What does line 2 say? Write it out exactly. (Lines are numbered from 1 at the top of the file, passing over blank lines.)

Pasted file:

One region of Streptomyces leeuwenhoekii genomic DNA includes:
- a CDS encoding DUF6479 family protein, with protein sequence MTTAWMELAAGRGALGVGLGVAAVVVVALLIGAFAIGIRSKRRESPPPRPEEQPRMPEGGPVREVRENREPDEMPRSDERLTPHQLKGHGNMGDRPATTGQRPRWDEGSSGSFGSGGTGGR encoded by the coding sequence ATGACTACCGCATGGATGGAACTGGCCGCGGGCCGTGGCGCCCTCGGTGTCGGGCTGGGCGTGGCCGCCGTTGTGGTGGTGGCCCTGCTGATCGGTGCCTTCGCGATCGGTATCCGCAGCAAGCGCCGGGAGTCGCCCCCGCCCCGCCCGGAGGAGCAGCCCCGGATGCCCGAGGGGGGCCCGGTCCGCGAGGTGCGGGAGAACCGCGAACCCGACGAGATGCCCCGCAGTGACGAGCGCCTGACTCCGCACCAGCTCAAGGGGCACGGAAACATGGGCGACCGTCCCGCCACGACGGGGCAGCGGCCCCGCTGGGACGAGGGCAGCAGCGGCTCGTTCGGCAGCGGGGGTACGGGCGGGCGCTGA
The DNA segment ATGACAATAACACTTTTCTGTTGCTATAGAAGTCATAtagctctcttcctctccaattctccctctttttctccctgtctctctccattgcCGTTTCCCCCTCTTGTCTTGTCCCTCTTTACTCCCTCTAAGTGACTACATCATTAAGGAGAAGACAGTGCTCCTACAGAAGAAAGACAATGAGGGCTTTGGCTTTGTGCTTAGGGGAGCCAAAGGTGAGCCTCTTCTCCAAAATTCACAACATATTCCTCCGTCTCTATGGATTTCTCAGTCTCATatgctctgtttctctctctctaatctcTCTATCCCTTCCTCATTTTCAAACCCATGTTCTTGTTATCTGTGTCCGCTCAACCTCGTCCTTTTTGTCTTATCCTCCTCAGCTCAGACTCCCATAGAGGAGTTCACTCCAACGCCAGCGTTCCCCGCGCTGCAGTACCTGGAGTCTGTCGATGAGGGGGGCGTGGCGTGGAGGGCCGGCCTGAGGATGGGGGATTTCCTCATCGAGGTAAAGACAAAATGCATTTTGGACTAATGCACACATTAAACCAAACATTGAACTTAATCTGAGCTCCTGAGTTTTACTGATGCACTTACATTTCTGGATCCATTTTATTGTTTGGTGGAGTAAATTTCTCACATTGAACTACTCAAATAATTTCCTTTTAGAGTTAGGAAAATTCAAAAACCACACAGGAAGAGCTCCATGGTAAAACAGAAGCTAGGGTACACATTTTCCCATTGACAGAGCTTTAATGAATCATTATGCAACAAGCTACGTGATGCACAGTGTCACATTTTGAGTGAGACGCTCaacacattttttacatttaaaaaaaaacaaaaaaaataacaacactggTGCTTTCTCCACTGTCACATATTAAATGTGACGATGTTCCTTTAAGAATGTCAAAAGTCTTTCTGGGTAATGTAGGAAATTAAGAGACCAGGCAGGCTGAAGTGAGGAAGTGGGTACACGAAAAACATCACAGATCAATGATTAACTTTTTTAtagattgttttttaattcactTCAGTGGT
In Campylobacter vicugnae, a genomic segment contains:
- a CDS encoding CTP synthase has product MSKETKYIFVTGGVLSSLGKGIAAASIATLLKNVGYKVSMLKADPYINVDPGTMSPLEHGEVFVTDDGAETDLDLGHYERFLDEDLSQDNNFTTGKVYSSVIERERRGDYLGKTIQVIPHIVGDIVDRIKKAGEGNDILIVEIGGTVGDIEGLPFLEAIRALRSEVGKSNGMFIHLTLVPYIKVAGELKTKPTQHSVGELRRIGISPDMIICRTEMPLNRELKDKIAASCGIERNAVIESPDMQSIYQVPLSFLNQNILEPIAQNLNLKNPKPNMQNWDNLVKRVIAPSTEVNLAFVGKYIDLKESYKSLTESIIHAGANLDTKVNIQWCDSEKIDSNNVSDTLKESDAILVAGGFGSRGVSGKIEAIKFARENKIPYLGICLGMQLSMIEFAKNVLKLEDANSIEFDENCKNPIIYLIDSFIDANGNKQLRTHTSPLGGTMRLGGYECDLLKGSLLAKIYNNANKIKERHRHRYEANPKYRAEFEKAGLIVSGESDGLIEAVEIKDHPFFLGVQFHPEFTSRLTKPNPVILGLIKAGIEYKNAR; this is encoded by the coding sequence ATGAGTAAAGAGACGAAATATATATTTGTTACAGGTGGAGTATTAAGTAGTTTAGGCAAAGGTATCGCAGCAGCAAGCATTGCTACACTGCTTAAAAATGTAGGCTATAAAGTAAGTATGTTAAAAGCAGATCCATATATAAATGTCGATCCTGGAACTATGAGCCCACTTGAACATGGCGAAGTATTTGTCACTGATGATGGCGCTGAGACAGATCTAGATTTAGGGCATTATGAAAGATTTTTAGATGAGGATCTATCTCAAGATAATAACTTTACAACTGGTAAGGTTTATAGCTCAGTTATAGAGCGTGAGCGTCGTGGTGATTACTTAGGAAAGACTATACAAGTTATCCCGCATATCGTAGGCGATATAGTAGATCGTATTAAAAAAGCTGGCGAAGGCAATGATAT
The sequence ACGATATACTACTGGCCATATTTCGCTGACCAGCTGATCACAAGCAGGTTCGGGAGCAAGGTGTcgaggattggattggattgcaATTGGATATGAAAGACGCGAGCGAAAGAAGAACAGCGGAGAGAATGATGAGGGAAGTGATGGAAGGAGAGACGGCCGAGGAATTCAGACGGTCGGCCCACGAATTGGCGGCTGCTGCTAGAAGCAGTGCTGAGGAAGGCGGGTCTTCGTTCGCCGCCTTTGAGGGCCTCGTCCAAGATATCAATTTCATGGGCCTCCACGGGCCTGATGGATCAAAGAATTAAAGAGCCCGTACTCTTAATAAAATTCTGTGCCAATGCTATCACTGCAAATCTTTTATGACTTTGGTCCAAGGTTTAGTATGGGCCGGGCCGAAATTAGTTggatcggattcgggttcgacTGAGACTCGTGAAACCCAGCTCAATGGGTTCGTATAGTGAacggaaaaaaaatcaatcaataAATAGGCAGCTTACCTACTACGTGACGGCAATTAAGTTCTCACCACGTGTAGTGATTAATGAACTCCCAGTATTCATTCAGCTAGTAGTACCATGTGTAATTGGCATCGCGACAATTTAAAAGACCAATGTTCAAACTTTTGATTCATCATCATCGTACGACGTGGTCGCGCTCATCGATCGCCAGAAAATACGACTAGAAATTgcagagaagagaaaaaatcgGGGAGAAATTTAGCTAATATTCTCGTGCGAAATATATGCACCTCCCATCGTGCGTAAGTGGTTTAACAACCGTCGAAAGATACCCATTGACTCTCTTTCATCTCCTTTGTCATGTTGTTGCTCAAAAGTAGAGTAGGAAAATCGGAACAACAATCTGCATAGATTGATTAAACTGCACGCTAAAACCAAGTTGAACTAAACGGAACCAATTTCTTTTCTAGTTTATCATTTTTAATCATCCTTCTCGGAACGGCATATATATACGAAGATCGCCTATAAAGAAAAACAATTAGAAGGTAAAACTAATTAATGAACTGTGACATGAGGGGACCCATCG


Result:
- a CDS encoding DUF6479 family protein, with protein sequence MTTAWMELAAGRGALGVGLGVAAVVVVALLIGAFAIGIRSKRRESPPPRPEEQPRMPEGGPVREVRENREPDEMPRSDERLTPHQLKGHGNMGDRPATTGQRPRWDEGSSGSFGSGGTGGR encoded by the coding sequence ATGACTACCGCATGGATGGAACTGGCCGCGGGCCGTGGCGCCCTCGGTGTCGGGCTGGGCGTGGCCGCCGTTGTGGTGGTGGCCCTGCTGATCGGTGCCTTCGCGATCGGTATCCGCAGCAAGCGCCGGGAGTCGCCCCCGCCCCGCCCGGAGGAGCAGCCCCGGATGCCCGAGGGGGGCCCGGTCCGCGAGGTGCGGGAGAACCGCGAACCCGACGAGATGCCCCGCAGTGACGAGCGCCTGACTCCGCACCAGCTCAAGGGGCACGGAAACATGGGCGACCGTCCCGCCACGACGGGGCAGCGGCCCCGCTGGGACGAGGGCAGCAGCGGCTCGTTCGGCAGCGGGGGTACGGGCGGGCGCTGA